Certificate authorities seem to be a real weakness in SSL

December 31, 2008

My main reaction to recent events is that they show how certificate authorities are one of the real practical weaknesses in SSL. All of the theoretical security in the world can be trivially thrown away by shoddy practices on the part of a single trusted certificate authority, and we've recently seen not one but two such CAs exposed.

The case of the improperly issued mozilla.com certificate is a clear-cut procedural failure, either failing to vet your resellers or failing to properly vet a signing request or, for that matter, both flaws at once, depending on your perspective. My view is that it is both at once, since Comodo appears to have been happy to take money from what could generously be called an extremely dodgy reseller and to delegate customer verification to resellers, which I am not convinced is at all consistent with a CA's responsibilities.

While the RapidSSL CA exploit is primarily an attack based on the weaknesses of MD5, note that it was only made possible by the sloppy security habits of RapidSSL, namely sequential serial numbers and fast, predictable signing speeds. The latter is especially significant as a CA security issue, because it means that the ability to sign certificates with RapidSSL's CA certificate is very 'close' to the public-facing website and is fully accessible by automated means. Even if an attacker who can compromise the website does not get the CA private key, they have probably gained the ability to get a valid certificate for any host.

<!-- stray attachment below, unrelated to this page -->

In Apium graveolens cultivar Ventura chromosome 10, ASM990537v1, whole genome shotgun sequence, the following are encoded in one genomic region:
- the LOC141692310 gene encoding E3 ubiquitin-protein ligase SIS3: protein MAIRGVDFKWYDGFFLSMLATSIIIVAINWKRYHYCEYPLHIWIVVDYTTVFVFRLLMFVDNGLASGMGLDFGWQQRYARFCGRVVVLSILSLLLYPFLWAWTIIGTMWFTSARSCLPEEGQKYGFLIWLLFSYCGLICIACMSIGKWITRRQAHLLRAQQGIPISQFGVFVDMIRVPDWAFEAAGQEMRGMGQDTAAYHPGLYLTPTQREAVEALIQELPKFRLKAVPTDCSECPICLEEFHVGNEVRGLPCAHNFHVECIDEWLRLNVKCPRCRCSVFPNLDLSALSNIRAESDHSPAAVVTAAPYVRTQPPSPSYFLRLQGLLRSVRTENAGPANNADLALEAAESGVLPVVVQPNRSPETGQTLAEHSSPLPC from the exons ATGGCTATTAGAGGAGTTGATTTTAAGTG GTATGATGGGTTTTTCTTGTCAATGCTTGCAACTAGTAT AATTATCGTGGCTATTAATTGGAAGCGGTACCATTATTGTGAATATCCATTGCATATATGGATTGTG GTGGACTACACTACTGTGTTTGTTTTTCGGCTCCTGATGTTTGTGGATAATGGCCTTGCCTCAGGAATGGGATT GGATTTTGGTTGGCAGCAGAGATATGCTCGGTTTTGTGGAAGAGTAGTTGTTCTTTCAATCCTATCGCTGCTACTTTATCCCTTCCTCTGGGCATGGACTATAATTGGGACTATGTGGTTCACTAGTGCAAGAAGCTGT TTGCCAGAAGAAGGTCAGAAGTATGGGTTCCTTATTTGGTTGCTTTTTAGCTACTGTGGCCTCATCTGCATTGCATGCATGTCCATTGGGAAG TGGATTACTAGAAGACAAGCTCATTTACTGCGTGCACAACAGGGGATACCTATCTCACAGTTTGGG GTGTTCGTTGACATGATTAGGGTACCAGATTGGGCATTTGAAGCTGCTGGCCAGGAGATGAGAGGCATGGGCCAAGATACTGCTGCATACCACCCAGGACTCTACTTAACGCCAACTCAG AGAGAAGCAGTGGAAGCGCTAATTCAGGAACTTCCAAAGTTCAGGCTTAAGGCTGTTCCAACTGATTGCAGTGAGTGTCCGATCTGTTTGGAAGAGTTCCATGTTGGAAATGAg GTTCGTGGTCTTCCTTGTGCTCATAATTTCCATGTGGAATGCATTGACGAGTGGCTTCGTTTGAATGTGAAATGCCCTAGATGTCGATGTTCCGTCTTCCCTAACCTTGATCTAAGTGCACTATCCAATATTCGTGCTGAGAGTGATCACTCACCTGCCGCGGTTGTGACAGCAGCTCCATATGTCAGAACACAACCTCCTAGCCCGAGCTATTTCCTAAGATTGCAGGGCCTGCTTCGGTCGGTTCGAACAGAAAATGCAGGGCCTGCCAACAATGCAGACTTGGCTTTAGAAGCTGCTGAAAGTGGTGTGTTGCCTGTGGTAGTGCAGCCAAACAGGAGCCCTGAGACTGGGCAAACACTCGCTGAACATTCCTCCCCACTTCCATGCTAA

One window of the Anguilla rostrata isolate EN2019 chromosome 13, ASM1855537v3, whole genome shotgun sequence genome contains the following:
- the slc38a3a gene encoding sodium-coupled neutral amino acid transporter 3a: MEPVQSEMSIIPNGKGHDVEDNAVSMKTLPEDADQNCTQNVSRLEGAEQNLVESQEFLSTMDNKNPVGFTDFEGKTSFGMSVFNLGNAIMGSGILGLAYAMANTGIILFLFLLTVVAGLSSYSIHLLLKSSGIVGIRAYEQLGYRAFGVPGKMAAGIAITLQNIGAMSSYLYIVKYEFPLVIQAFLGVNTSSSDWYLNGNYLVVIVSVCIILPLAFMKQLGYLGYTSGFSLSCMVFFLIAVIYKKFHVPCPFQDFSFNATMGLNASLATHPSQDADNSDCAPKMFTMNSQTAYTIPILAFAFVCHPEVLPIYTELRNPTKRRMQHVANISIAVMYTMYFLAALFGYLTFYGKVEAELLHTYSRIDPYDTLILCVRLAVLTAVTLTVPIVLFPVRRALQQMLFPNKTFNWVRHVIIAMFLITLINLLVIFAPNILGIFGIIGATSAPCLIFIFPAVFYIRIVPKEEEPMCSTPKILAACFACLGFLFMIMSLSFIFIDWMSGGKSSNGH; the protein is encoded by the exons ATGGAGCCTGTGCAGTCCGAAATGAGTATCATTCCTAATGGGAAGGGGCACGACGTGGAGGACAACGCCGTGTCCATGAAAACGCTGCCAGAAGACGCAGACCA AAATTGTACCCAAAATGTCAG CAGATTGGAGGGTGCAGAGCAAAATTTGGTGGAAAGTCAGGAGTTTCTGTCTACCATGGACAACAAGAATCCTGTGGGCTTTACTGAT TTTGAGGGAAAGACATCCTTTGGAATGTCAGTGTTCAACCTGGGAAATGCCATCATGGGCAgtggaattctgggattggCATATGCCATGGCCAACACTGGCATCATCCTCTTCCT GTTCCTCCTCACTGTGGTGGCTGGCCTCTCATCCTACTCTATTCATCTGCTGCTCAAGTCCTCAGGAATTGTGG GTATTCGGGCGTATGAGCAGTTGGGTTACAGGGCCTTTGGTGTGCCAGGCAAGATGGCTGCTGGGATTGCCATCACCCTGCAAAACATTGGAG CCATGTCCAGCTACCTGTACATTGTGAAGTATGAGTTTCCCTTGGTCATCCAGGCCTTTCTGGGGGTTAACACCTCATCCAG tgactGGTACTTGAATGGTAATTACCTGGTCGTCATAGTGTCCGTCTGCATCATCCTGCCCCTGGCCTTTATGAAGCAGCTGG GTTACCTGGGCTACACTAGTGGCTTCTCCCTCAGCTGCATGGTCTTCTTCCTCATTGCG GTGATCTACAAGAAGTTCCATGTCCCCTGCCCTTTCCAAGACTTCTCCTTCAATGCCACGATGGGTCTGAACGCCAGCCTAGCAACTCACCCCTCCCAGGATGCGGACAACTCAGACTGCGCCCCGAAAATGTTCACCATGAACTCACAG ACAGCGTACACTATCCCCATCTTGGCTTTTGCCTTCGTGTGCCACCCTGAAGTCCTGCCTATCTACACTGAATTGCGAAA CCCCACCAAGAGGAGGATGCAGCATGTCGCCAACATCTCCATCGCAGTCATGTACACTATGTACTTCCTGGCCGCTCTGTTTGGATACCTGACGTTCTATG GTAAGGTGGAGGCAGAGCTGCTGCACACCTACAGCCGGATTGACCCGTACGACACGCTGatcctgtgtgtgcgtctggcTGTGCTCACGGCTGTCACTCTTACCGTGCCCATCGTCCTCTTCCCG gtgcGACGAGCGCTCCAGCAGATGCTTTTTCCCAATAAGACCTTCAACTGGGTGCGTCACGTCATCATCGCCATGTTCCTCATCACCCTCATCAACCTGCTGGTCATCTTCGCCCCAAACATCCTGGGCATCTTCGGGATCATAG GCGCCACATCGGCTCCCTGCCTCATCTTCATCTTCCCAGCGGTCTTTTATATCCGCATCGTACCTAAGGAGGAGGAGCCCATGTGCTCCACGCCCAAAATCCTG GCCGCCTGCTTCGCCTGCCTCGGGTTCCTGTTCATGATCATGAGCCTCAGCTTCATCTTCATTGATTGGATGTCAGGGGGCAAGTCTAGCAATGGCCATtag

(I am going to generously assume that RapidSSL's internal software won't auto-sign CA delegation certificates or wildcarded certificates, and that RapidSSL's private key is held in a hardened dedicated crypto processor, not in something that an attacker could compromise.)

It would be nice if we could believe that these were isolated incidents. But I can't; I think that they are the inevitable end product of the kind of economic incentives that CAs operate under. There is simply no money to be made from security and from vetting people; security costs money, and vetting your resellers and customers not only costs money, it also loses you money as you have to turn down more resellers and customers instead of taking their money. In the absence of actual costs to this behavior (as opposed to occasional bad press), we should expect that there are far more weak CAs out there that just haven't been exposed yet.

Written on 31 December 2008.
« One of Python 3's fundamental problems on Unix
Flaws in the 'web of trust' approach to trust issues »

Page tools: View Source, Add Comment.
Login: Password:
Atom Syndication: Recent Comments.

Last modified: Wed Dec 31 21:38:36 2008
This dinky wiki is brought to you by the Insane Hackers Guild, Python sub-branch.